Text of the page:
Date of Award


Document Type

Dissertation - NSU Access Only

Degree Name

Doctor of Education


Center for the Advancement of Education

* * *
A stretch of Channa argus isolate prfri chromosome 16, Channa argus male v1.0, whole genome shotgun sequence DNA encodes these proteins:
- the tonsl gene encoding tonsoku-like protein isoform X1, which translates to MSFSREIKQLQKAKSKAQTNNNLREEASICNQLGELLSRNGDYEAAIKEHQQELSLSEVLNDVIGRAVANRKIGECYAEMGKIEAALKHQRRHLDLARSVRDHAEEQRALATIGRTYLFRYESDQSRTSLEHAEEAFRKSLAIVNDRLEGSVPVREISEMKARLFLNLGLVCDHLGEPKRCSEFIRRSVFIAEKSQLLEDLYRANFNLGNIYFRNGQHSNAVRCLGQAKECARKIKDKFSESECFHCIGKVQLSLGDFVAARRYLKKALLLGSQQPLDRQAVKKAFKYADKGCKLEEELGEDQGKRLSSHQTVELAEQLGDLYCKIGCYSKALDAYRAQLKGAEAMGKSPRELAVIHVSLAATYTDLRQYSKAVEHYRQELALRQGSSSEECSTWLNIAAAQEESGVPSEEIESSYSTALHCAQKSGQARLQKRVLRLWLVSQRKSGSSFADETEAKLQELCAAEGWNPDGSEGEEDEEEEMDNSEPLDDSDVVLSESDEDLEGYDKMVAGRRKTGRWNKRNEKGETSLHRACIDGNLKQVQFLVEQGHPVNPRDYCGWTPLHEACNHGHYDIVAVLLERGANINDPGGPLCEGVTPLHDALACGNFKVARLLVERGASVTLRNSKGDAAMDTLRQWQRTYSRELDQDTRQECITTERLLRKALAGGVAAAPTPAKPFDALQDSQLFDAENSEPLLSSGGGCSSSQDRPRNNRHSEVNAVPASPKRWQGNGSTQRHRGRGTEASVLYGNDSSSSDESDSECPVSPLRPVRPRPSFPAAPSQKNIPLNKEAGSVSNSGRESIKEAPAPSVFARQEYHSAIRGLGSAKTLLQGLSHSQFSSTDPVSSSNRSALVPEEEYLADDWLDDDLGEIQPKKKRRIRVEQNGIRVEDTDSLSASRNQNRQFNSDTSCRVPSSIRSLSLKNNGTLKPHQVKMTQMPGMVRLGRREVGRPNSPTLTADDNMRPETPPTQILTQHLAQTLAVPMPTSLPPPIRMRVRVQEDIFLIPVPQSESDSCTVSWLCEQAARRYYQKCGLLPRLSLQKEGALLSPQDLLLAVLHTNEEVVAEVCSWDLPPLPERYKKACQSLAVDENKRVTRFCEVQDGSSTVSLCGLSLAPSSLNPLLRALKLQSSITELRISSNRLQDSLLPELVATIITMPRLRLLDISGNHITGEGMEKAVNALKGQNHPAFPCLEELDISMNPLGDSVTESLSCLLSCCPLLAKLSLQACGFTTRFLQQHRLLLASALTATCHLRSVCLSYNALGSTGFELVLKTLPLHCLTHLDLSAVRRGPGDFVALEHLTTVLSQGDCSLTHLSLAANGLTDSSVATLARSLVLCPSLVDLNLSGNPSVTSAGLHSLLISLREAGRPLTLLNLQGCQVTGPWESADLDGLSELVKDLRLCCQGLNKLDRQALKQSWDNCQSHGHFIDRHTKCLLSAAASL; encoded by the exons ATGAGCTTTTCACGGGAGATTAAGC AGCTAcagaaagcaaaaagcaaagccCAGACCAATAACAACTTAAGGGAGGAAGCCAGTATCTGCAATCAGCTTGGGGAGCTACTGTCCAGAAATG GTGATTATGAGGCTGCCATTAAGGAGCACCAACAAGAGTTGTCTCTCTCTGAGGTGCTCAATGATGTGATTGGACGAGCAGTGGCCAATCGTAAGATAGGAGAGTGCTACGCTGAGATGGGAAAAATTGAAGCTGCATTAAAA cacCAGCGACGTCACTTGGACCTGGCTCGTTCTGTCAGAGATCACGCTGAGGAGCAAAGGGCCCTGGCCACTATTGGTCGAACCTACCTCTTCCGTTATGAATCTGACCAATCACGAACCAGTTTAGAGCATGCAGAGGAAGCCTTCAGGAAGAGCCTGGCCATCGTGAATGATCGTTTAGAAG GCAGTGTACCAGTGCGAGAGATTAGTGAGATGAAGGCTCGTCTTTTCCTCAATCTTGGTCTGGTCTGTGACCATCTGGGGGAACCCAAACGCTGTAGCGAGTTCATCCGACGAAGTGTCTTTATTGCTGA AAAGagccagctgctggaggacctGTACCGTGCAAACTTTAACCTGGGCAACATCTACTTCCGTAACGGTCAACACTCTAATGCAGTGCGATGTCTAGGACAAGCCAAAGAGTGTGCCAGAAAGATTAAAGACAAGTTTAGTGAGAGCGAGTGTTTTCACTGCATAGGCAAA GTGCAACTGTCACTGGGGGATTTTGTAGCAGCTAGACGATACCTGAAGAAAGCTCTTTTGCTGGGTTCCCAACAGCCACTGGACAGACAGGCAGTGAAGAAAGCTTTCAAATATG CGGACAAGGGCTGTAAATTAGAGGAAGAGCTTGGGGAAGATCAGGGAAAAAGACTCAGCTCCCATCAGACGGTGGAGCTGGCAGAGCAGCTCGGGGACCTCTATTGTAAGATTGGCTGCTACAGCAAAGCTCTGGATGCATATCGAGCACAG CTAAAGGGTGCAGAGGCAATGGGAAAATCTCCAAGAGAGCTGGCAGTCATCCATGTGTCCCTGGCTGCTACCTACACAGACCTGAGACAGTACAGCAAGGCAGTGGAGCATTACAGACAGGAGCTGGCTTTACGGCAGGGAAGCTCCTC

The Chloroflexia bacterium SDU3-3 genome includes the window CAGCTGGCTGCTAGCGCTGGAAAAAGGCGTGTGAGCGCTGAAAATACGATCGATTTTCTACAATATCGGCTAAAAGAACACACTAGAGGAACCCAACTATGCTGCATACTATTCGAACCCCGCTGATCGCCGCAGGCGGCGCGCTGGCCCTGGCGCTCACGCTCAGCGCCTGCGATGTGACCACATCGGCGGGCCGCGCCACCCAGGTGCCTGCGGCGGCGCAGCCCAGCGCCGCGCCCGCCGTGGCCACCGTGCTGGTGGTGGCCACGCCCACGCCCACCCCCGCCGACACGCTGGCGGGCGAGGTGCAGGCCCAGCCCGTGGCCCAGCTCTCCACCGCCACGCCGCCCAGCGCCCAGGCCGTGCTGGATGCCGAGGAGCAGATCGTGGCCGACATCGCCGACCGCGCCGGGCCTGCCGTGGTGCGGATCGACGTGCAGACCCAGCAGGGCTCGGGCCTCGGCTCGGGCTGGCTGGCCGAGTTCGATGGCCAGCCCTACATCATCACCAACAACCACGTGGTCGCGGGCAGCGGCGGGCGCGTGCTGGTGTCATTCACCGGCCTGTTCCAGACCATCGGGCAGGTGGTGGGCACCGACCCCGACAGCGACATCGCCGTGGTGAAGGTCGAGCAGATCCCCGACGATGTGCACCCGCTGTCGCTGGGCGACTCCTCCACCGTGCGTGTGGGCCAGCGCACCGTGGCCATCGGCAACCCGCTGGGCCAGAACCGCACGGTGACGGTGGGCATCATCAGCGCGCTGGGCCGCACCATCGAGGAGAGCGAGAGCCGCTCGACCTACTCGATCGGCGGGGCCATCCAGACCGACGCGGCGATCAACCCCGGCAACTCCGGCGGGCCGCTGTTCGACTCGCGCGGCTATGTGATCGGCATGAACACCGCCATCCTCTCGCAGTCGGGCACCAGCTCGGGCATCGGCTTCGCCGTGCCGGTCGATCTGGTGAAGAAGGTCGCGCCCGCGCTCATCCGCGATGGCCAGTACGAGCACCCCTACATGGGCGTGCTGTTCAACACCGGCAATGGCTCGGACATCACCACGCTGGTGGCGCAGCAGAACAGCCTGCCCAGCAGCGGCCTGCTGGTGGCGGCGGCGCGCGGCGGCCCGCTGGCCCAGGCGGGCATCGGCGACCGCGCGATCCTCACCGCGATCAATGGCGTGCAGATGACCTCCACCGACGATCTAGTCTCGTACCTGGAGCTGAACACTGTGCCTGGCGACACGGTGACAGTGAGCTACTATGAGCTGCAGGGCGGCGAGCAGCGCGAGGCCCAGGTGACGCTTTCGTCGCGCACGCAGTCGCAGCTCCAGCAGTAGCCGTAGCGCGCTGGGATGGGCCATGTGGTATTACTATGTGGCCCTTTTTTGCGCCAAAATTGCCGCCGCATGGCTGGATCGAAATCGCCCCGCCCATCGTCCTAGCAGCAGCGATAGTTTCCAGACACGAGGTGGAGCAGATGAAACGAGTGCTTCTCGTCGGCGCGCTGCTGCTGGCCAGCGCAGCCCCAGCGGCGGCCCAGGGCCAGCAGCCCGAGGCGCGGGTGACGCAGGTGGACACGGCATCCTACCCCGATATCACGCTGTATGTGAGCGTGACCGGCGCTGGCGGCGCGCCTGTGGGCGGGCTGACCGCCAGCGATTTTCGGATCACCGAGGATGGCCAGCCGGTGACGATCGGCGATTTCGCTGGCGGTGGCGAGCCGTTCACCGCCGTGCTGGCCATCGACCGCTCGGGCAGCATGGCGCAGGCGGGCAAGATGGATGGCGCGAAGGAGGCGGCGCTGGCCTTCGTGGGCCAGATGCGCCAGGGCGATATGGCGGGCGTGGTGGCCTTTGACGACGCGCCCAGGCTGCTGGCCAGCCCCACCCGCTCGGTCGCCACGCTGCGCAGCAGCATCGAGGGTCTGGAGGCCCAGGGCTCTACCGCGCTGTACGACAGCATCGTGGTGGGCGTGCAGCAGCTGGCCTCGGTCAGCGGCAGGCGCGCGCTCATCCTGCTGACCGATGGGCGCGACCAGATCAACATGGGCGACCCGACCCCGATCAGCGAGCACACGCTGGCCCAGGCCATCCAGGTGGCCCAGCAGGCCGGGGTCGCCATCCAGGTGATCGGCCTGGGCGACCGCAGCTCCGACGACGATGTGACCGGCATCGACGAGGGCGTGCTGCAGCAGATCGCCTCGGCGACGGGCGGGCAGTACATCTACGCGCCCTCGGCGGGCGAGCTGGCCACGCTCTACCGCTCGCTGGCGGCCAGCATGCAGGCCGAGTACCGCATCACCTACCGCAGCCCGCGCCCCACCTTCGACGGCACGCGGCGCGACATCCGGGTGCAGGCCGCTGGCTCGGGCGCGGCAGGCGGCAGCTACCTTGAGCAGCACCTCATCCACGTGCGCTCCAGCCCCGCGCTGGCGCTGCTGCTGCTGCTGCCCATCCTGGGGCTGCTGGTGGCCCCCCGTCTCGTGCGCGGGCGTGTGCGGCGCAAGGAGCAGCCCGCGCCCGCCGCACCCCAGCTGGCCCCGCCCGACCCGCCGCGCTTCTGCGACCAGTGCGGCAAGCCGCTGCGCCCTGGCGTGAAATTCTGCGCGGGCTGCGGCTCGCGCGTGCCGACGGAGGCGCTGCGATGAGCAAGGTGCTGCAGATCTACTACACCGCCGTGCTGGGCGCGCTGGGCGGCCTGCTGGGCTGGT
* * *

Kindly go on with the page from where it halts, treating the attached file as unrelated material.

It was the purpose of this study to determine reasons why less than one-third of the graduates of highly specialized secondary vocational school offering training in six specific entry level health careers has very low placement results in the field of training. Once reasons for poor placement were discovered, strategies were developed to improve training-related placement results through employment or continuing education. An evaluation procedure was developed to determine the effectiveness of the strategies recommended. Procedures for this study were three-fold. First, a telephone survey was conducted of a random sample of graduates of the Health Careers Center who were previously identified as not following the career of training. The purpose for the telephone survey was to determine reasons for failure to enter the field of study. Second, comparable secondary vocational schools throughout the state of Ohio were surveyed to ascertain the typical placement rates in the field of training and the reasons for successful or unsuccessful placement rates. Third, the literature search focused on articulation programs between secondary vocational schools and community colleges to ferret out strategies which successfully removed barriers which limited vocational school graduates from continuing education and in fact eased the transition from secondary to postsecondary school. The findings of this research indicate five reasons why graduates of the secondary vocational school fail to enter the field of training and three reasons why articulation with the local community college has failed to materialize in a sustained pattern. These findings are: 1. Students perceive themselves as not being prepared to enter the job market in the field of training. 2. Graduates demonstrate immaturity and a sense of naivete in continually making unrealistic career choices. 3. Students are not prepared to make binding career decisions about entering a health field with limited career exploration classes prior to the tenth grade. 4. Students have insufficient clinical experiences prior to graduation. 5. Job development, job placement, and job follow-up activities at the vocational school are insufficient to meet the needs of graduates. Reasons for poor articulation are: 1. Commitment, trust, and communication between the local community college and the vocational school is insufficient to establish a viable articulation program. 2. Turf protection remains a barrier to articulation between the vocational school and the local community college. 3. The lack of common planning to establish cooperative career ladders, mutual marketing strategies, and interrelated guidance and counseling activities continues to be an obstacle to articulation. A multi-faced strategic plan was developed to address the reasons why graduates fail to enter the field of training. These strategies are as follows: Strategy 1. Implement plan to raise graduation requirements of vocational secondary school. Strategy 2. Increase time spent in vocational classes. Strategy 3. Implement career decision component in group guidance classes. Strategy 4. Institute “Introduction to Health Careers” program. Strategy 5. Infuse decision-making skills and career options choices in middle school curriculum. Strategy 6. Increase clinical experiences of students prior to graduation. Strategy 7. Incorporate JAG model into vocational school program. Strategy 8. Adopt resolution of priority of articulation program between secondary vocational school and local community college. Strategy 9. Establish joint committees for joint pupil services. Finally, an evaluation system has been established to measure the effectiveness of these recommendations by means 0f a three year follow-up graduate survey.

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